ConocoPhillips completed its first full year as an independent producer with a 74 percent hike in fourth-quarter earnings, driven largely by sales of overseas assets as the company turns its focus to North American shale.
The Houston-based independent recorded earnings of $2.5 billion, or $2 per share, during the October-December period, up from $1.4 billion, or $1.16 cents per share, in the fourth quarter of 2012.
Revenue for the quarter was $13.99 billion, down from $16.37 billion a year ago. Sales of properties in Algeria and the Caspian Sea's Kashagan play brought in $7 billion.
Full-year 2013 net income was $9.2 billion, or $7.38 per share, up from $8.4 billion or $6.72 per share in 2012.
The 2012 earnings included $1.2 billion from downstream operations before ConocoPhillips spun off that business into Phillips 66 in April 2012.
"I hope there's no doubt that 2013 was a successful year for the company," CEO Ryan Lance said in a conference call with analysts. "We delivered on our commitments, but perhaps more importantly, we positioned the company for a strong 2014."
Excluding special items such as the asset sales, fourth-quarter adjusted earnings were $1.7 billion, or $1.40 per share, compared with $1.8 billion, or $1.43 per share, for the fourth quarter of 2012.
Full-year adjusted net income for 2013 was $7.1 billion, or $5.70 per share, up from $6.7 billion and $5.37 per share in 2012.
The company highlighted a 31 percent fourth-quarter increase in production from the Bakken Shale in North Dakota and Texas' Eagle Ford Shale and Permian Basin.
Matt Fox, the company's executive vice president for exploration and production, said during the conference call that the company has tapped into only about 30 percent of its potential resources in the Bakken and Eagle Ford.
He also highlighted increased investment planned for the company's operations in Alaska, where its increased its 2014 budget by $600 million following the passage last year of a state law designed to encourage production in the state.
Reserve additions of 1.1 billion barrels of oil equivalent equated to organic reserve replacement of 179 percent, the company said.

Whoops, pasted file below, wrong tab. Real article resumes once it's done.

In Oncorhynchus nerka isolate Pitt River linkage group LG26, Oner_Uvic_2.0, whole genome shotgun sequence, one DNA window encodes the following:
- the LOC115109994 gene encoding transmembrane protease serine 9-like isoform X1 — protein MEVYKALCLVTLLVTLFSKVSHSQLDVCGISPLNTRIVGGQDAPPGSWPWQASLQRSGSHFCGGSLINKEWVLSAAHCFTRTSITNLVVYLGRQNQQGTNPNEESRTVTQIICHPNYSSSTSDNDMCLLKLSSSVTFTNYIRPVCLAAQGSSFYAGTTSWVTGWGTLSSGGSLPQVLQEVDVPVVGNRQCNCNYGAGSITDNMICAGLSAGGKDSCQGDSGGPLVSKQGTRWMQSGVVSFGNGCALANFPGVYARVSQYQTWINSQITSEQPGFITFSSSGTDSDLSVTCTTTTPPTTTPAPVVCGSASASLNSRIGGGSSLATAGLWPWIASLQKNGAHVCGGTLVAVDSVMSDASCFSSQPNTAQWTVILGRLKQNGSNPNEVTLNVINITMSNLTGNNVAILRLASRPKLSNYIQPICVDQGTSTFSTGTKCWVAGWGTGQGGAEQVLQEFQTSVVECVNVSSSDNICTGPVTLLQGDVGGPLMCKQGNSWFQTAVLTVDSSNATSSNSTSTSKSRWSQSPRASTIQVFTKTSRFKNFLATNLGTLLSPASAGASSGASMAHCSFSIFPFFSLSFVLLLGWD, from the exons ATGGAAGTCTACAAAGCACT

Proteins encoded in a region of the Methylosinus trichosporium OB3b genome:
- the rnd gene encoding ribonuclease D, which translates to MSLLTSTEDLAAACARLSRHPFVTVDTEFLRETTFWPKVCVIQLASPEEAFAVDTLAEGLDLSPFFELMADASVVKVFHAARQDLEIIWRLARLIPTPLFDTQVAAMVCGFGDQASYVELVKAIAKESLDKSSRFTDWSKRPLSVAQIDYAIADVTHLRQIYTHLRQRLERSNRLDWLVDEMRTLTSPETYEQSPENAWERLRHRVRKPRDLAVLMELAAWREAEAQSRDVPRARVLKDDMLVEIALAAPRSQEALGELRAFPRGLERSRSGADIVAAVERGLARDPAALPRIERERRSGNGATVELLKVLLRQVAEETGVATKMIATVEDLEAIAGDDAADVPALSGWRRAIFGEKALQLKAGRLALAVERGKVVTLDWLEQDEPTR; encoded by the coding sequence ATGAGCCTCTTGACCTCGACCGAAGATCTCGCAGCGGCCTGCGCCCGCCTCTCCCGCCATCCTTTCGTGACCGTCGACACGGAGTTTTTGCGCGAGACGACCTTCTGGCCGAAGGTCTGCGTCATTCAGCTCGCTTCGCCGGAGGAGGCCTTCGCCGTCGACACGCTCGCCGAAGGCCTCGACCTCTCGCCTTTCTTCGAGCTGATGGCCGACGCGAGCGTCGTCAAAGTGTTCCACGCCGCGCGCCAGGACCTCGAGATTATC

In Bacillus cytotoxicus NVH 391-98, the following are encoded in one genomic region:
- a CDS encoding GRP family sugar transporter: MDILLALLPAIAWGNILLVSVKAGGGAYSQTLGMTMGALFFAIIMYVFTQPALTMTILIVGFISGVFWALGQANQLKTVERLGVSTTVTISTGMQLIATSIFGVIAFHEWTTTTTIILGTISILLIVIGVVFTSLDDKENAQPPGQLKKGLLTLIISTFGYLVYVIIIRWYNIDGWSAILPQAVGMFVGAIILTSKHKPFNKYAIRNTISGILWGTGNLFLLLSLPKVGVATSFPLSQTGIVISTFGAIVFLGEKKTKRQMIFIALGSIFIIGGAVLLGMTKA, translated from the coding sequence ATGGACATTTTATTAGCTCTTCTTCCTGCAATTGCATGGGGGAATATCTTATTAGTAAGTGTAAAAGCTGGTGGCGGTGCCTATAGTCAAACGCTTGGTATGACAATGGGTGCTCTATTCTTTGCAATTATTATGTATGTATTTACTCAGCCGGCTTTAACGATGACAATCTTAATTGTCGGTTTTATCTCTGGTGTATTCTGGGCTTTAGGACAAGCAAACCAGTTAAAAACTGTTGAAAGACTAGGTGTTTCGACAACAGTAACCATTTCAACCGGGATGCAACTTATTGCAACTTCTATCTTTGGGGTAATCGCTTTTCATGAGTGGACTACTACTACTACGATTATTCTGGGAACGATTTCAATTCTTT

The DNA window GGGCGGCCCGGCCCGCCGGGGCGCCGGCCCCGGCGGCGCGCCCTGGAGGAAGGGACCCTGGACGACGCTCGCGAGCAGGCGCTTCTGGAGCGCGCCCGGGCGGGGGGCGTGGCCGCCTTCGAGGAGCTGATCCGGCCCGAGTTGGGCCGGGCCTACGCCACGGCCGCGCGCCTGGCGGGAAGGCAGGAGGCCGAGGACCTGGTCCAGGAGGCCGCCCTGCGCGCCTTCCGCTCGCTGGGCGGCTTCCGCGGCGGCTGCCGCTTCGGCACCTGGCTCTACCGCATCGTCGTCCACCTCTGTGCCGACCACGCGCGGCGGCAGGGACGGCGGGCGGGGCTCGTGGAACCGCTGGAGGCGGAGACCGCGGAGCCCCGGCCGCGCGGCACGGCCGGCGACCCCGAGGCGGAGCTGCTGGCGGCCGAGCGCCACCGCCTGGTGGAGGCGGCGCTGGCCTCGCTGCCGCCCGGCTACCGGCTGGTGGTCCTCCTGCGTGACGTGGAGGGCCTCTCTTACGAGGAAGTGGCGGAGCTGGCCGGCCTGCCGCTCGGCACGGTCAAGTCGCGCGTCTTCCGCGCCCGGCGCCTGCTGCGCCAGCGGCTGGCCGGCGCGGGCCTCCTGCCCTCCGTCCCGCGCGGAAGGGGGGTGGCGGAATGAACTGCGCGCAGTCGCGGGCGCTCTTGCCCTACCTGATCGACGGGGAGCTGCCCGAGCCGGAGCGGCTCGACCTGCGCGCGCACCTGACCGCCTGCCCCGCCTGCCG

Brian Youngberg, a senior energy analyst with Edward Jones & Co. in St. Louis, said ConocoPhillips has increased its focus on its U.S. production since spinning off Phillips 66. "They basically looked to simplify their strategy for the size of the company they were," Youngberg said.
The asset sales are part of that strategy as the company unloads riskier investments abroad in order to focus more closely on U.S. shale. The strategy has resulted in less growth potential but also less volatility for investors, Youngberg said.
Overall fourth-quarter production from ConocoPhillips' continuing operations was down 93 million barrels of oil equivalent a day, or about 5.9 percent. Jeff Sheets, the company's executive vice president and chief financial officer, attributed that decline to unusually bad weather in the U.S. and the North Sea, as well as instability in Libya.
Still, Lance said the company met its production goals.
"Operationally, we hit we hit the milestones we set for ourselves in 2013, and we have positioned the company for growth," Lance said.
While overall production was down about 1.5 percent in 2013, the company said production is up about 2 percent when adjusting for dispositions, downtime at some facilities and the situation in Libya.
Company officials said they anticipate 3 percent to 5 percent growth in production this year. Fox projected the company will produce 1.49 million to 1.53 million barrels per day in the first quarter of 2014.
ConocoPhillips shares fell 7 cents to $65.75 in trading Thursday on the New York Stock Exchange.
By Ryan Holeywell